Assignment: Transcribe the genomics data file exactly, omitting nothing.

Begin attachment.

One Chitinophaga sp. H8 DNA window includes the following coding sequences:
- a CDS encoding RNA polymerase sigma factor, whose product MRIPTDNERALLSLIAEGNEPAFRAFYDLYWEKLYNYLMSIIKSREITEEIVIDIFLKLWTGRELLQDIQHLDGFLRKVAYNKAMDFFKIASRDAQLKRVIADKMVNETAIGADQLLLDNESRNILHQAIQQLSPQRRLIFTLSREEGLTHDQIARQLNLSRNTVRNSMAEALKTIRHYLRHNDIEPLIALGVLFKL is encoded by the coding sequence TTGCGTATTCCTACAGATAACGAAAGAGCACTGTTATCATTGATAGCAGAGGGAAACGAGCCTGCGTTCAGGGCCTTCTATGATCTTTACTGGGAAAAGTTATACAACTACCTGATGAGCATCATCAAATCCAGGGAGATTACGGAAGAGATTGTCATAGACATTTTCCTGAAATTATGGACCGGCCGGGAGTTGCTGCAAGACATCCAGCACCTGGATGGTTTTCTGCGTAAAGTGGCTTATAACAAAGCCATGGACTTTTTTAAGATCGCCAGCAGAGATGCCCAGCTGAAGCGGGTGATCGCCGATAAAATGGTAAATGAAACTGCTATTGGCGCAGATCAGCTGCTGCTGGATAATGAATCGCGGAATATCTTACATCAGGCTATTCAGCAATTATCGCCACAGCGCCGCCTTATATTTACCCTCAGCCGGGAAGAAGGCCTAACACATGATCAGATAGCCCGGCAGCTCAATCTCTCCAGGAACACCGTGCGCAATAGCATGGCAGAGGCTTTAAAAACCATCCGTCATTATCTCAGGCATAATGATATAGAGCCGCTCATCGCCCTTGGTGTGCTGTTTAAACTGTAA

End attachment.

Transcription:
One Chitinophaga sp. H8 DNA window includes the following coding sequences:
- a CDS encoding RNA polymerase sigma factor, whose product MRIPTDNERALLSLIAEGNEPAFRAFYDLYWEKLYNYLMSIIKSREITEEIVIDIFLKLWTGRELLQDIQHLDGFLRKVAYNKAMDFFKIASRDAQLKRVIADKMVNETAIGADQLLLDNESRNILHQAIQQLSPQRRLIFTLSREEGLTHDQIARQLNLSRNTVRNSMAEALKTIRHYLRHNDIEPLIALGVLFKL is encoded by the coding sequence TTGCGTATTCCTACAGATAACGAAAGAGCACTGTTATCATTGATAGCAGAGGGAAACGAGCCTGCGTTCAGGGCCTTCTATGATCTTTACTGGGAAAAGTTATACAACTACCTGATGAGCATCATCAAATCCAGGGAGATTACGGAAGAGATTGTCATAGACATTTTCCTGAAATTATGGACCGGCCGGGAGTTGCTGCAAGACATCCAGCACCTGGATGGTTTTCTGCGTAAAGTGGCTTATAACAAAGCCATGGACTTTTTTAAGATCGCCAGCAGAGATGCCCAGCTGAAGCGGGTGATCGCCGATAAAATGGTAAATGAAACTGCTATTGGCGCAGATCAGCTGCTGCTGGATAATGAATCGCGGAATATCTTACATCAGGCTATTCAGCAATTATCGCCACAGCGCCGCCTTATATTTACCCTCAGCCGGGAAGAAGGCCTAACACATGATCAGATAGCCCGGCAGCTCAATCTCTCCAGGAACACCGTGCGCAATAGCATGGCAGAGGCTTTAAAAACCATCCGTCATTATCTCAGGCATAATGATATAGAGCCGCTCATCGCCCTTGGTGTGCTGTTTAAACTGTAA